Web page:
Saturday, May 20, 2017

MMGM (5/22/2017): Hour of the Bees by Lindsay Eagar

For MMGM, I am recommending Hour of the Bees by Lindsay Eagar.




(This cover is the redesigned version for the paperback.)

Here's the publisher's description:

While her friends are spending their summers having pool parties and sleepovers, twelve-year-old Carolina — Carol — is spending hers in the New Mexico desert, helping her parents move her grandfather into a home for people with dementia. At first, Carol avoids prickly Grandpa Serge. But as the summer wears on, Carol finds herself drawn to him, fascinated by the crazy stories he tells her about a healing tree, a green-glass lake, and the bees that will bring back the rain and end a hundred years of drought. As the line between magic and reality starts to blur, Carol must decide for herself what is possible — and what it means to be true to her roots.

I really enjoyed this book. One of my favorite things about it is the amount of major topics that it discusses. Carol's family is Hispanic, and her grandfather, who suffers from dementia, tries to convince her to be proud of her heritage and ethnicity. This ties in to Grandpa Serge's home, since Carol's family is moving Serge, who suffers from dementia, out of his long-time home and into a nursing facility. One major point of the book is Carol's deciphering of her grandfather's stories as she determines whether they are real or figments of his dementia. The author describes Serge's home and its desert location extremely well, combining majesty and torture (i.e. the heat). The book, narrated by Carol, is an enjoyable read, and it is not particularly depressing, despite discussing things that are exactly that. The book's small cast of characters allows each one to shine. Finally, the ending is amazing, being extremely unexpected and both sad and enjoyable. Hour of the Bees is a unique book that will be enjoyed by nearly everyone!

Sunday, May 14, 2017

MMGM (5/15/2017): Jeremy Fink and the Meaning of Life by Wendy Mass

For MMGM, I am recommending Jeremy Fink and the Meaning of Life by Wendy Mass.




(Note: The cover was redesigned when a movie based on this book was released.)

Here's the publisher's description:

Jeremy Fink has been obsessed with the meaning of life ever since a box from his father arrived at his house five years after his father was killed in a car accident. Jeremy is determined to find the missing keys that will open the box that supposedly contains the meaning of life. Jeremy and his best friend Lizzy make it their summer quest to get inside the mysterious box. But after getting into some trouble, they get stuck doing community service together, helping an antique shop owner deliver things to different parts of the city. It turns out that these deliveries aren't always ordered, the recipients react unexpectedly, some with anger, some with tears. As Jeremy and Lizzy's summer adventures continue, they begin to discover the meaning of life and themselves along with it.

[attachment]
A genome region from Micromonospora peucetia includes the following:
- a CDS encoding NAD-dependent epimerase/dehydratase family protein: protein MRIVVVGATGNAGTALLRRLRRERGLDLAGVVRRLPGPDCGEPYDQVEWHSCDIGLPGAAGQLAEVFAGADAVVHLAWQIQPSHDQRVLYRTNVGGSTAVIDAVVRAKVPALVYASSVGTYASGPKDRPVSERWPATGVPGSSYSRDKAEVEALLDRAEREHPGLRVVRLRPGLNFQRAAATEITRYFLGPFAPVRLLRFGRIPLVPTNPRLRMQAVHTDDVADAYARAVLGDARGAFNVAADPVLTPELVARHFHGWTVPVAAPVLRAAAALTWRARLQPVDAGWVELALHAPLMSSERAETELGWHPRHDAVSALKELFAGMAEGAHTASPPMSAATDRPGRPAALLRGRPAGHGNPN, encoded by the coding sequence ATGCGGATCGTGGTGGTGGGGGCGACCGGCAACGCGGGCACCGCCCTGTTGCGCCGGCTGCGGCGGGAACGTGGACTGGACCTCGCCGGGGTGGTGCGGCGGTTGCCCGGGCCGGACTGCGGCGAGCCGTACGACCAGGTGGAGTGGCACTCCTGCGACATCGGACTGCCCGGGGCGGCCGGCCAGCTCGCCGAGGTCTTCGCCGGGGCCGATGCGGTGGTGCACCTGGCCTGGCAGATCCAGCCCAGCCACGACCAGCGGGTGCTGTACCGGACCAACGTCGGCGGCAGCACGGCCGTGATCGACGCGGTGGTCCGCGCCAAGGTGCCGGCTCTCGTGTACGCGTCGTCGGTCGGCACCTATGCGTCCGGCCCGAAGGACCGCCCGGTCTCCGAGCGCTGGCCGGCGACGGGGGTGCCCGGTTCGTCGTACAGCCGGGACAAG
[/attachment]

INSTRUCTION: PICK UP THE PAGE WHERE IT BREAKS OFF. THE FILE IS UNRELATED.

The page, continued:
As with the first book of Wendy Mass's that I reviewed (here), I love this book! One of my favorite things about it is how uplifting it is. Even through struggles or conflict, the book is resolutely hopeful and always enjoyable to read. Another great thing about it is the characters. The main character and narrator, Jeremy, has a very unique voice that shows as he ponders life or just talks about his collection of "mutant candy," and his best friend and total opposite, Lizzy, is a great character as well. Finally, I love the unique plot of this book. Jeremy and Lizzy try to open the box from Jeremy's father by searching for the 4 keys needed to open it, and they also ask people what the meaning of life is during their community service (or even outside of it). The twist at the end is amazing, and it seals my love of this book, which everyone should read!

Sunday, May 7, 2017

MMGM (5/8/2017): Flying Lessons & Other Stories, edited by Ellen Oh

For MMGM, I am recommending Flying Lessons & Other Stories by various authors, and edited by Ellen Oh.




Flying Lessons & Other Stories is not a typical middle grade book. It is a collection of short stories from various middle-grade authors, some new and some well-known, with an emphasis on diversity. This is not shocking, considering that the book is affiliated with We Need Diverse Books (a cofounder of which, Ellen Oh, edited the book). I love this book! Each story is interesting, usually being about 20 pages, the perfect length for their plots. It is very satisfying to read short stories by some of my favorite authors, such as Grace Lin (whose books I have recommended here and here).   Several of the authors are even Newbery winners! I also love the diversity of the stories, especially since it is actually a major part of each story, as opposed to simply being a meaningless statement that does not change the story. This book is perfect for anyone, whether in school or just as a personal read, and makes a powerful statement about the importance of diversity in books.